Buena Mayor David Zappariello laid out the dangers.

“Imagine, for a moment, a firefighter running into your house with a defective air bottle, outdated training and no CPR certification. Now imagine that firefighter getting hurt or dying on the call. In this case, I picture myself in a courtroom defending a lawsuit,” Zappariello said at the meeting. “So when these issues were discovered, this governing body could not turn a blind eye because of history, because of tradition, because of who was in charge or based on promises that it would soon get fixed.

“We had a fiduciary, and more importantly, a legal responsibility to make things right, even if that meant removing the chronic problem altogether.”

Borough leaders and Minotola officials have repeatedly offered to assist Landisville with addressing its violations, but those offers were never accepted, they said.

Minotola has been covering the Landisville company’s calls during the suspension.

In challenging claims that eliminating the fire district will mean a tax increase, borough council said a single fire district will produce a tax savings. While each fire district currently has a separate tax rate, the new borough-wide rate would be lower, with an estimated annual savings of $102,684, according to an analysis included in the presentation.

Rowan resigned from the company in December after 11 years, citing retaliation after going public with his concerns and ongoing mayhem in the organization.

He doesn’t see how the Landisville company can continue without leadership changes among long-serving fire district commissioners.

“If they don’t care about their members, how do they care about the public,” he said.

Current Landisville Fire Chief Ken Barbagli, who was named to the post in January, said the department hustled under his leadership to address the violations and bring the department into compliance.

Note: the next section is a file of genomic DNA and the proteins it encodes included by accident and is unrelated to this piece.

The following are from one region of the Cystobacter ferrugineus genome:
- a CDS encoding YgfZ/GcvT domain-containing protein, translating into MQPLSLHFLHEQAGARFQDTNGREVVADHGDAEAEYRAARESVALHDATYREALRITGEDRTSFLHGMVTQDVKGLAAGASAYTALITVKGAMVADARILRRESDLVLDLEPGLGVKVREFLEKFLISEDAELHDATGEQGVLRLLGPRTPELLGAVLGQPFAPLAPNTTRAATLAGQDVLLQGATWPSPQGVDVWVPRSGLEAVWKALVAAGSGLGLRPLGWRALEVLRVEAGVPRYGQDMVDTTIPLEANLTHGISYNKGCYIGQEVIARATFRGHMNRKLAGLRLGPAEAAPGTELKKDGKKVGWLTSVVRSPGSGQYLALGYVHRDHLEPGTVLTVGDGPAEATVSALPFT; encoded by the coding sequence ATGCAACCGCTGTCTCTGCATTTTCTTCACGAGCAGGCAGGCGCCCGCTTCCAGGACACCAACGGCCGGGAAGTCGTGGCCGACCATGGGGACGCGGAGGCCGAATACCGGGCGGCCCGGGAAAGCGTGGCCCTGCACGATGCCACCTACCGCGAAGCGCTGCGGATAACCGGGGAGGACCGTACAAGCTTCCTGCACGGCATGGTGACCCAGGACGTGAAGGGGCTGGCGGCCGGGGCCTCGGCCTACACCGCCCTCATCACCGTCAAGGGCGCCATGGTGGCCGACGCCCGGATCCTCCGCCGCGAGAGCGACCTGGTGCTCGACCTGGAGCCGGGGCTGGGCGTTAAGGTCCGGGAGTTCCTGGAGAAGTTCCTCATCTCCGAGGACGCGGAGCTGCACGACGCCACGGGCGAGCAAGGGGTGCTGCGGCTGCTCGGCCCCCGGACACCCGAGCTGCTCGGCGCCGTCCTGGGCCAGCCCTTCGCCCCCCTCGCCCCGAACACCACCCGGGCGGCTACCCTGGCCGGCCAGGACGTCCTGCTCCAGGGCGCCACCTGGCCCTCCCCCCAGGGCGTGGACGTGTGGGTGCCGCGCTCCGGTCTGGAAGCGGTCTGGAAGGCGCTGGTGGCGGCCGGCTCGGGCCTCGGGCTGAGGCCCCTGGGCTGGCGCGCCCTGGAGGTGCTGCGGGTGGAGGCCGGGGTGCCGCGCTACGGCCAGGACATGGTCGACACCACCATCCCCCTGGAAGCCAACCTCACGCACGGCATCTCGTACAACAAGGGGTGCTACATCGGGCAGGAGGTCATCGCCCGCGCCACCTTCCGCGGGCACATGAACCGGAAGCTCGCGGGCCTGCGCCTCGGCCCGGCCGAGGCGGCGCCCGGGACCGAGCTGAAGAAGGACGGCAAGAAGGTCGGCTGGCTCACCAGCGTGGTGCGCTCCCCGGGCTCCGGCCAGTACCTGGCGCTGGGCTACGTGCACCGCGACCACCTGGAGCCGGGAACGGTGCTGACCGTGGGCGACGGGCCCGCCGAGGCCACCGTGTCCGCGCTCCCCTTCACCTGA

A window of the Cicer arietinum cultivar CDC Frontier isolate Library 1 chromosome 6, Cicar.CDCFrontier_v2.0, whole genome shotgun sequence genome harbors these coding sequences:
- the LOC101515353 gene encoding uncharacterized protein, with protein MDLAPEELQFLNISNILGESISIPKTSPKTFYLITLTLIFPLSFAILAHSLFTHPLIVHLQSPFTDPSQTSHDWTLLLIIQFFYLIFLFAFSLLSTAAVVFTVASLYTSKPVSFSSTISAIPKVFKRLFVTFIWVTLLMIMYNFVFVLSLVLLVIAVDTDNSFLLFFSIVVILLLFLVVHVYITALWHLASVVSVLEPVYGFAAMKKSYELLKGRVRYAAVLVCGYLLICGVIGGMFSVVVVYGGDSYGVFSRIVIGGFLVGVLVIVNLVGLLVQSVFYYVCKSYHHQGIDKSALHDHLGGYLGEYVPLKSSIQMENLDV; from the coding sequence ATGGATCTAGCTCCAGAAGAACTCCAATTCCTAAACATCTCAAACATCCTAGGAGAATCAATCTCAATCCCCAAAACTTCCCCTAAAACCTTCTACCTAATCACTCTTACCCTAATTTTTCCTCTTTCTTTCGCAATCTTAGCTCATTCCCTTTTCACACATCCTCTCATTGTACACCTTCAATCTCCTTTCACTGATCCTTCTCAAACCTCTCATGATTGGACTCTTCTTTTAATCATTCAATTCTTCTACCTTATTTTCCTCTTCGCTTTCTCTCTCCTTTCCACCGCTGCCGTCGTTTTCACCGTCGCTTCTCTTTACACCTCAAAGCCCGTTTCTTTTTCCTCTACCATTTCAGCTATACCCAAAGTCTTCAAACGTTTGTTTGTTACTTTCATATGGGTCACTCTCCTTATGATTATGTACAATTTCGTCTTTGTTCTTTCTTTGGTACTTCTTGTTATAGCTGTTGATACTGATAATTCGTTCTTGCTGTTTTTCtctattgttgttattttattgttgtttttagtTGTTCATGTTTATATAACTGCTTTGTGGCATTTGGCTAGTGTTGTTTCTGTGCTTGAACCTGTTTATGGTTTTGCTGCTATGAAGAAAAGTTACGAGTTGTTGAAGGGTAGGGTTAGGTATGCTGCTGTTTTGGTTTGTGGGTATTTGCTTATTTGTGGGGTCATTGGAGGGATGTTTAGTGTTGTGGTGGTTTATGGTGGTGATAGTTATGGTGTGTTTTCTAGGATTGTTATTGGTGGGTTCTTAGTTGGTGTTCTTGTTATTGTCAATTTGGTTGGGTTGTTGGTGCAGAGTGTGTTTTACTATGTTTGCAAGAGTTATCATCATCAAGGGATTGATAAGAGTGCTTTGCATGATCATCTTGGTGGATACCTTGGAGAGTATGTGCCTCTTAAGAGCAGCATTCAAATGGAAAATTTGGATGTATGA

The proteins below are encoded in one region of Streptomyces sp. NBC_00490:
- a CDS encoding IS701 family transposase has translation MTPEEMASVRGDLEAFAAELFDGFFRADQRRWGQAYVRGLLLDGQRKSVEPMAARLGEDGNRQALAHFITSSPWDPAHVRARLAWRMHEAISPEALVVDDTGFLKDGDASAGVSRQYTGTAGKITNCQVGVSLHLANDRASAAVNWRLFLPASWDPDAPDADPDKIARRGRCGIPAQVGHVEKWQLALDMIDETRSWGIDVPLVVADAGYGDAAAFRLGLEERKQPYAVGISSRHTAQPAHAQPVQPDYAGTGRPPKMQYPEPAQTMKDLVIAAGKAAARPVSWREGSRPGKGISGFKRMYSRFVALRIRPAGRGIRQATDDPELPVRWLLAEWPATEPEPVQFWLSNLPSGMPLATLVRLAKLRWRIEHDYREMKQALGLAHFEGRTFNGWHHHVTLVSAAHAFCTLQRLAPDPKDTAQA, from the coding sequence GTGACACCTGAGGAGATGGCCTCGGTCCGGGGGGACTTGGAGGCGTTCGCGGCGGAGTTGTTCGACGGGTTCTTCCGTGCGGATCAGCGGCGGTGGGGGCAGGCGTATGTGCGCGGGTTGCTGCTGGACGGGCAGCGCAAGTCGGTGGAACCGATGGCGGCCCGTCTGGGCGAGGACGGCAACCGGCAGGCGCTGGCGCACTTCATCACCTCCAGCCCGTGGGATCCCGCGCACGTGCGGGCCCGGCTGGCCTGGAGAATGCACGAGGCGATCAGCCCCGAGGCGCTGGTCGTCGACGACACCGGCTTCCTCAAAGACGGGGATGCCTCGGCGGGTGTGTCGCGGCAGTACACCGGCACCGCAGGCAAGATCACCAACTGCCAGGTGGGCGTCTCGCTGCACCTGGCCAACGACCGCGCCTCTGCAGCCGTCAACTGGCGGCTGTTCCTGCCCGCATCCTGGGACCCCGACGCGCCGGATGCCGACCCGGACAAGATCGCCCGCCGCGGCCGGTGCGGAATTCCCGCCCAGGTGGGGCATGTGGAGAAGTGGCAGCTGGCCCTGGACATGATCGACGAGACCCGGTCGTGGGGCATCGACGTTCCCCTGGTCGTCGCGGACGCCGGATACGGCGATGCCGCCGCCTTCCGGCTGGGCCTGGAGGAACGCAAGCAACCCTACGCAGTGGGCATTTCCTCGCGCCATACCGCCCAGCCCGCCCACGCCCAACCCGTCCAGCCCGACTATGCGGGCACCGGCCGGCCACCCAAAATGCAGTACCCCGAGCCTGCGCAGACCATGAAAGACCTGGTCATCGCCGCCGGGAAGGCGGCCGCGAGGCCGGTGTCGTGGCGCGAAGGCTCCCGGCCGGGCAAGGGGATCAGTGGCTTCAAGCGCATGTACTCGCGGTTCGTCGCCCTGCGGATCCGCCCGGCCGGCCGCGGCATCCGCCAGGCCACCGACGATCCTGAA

While the borough claims six state Department of Health violations remain, Barbagli insisted all were addressed and that they are only waiting on the state to visit June 11 to sign off on the fixes.

As for violations involving fire commissioners serving with the fire department, that issue was also corrected once they became aware of regulations, he said. “We are two different entities now.”

He called the claim that the borough had offered to help Landisville untrue.

The chief said he invited borough leaders to meet with him so he could share their progress, but was told that legal counsel for Buena advised against such a meeting.

“Why don’t you try helping the fire department instead of dissolving it,” he said. “They’re not willing to listen at all. They have an agenda.”

He believes the shutdown is a power grab and questioned whether the borough’s remaining fire company can handle the job of covering all of Buena.

“We need each other to protect this borough. There’s a lot of people in this borough and a lot of homes. How do you know Minotola’s guys are going to be able to handle all of this?”

Barbagli blamed the inspection lapses on some members of the fire company’s “previous administration,” who should have worked to get the problems resolved in the first place.

He says they lied about trying to get issues corrected before going to the state.

“Those who called out the issues should have been resolving the issues,” he said.

In defending his claim that he and others had tried to resolve matters internally before going to the state last September, Rowan shared an email from March 2020 that was sent by an assistant chief to the then-chief highlighting many of the concerns.

After months without action by fire commissioners and the chief, Rowan felt he had to speak up and noted that all of his claims have been substantiated.

“You had a group of guys that had been there at least a decade that were trying to do the right thing,” Rowan said. “Nobody wanted to see this fire company close. The easy thing to do would be to wash your hands and walk away from it, but what happens if somebody gets hurt. Are you able to live with that.”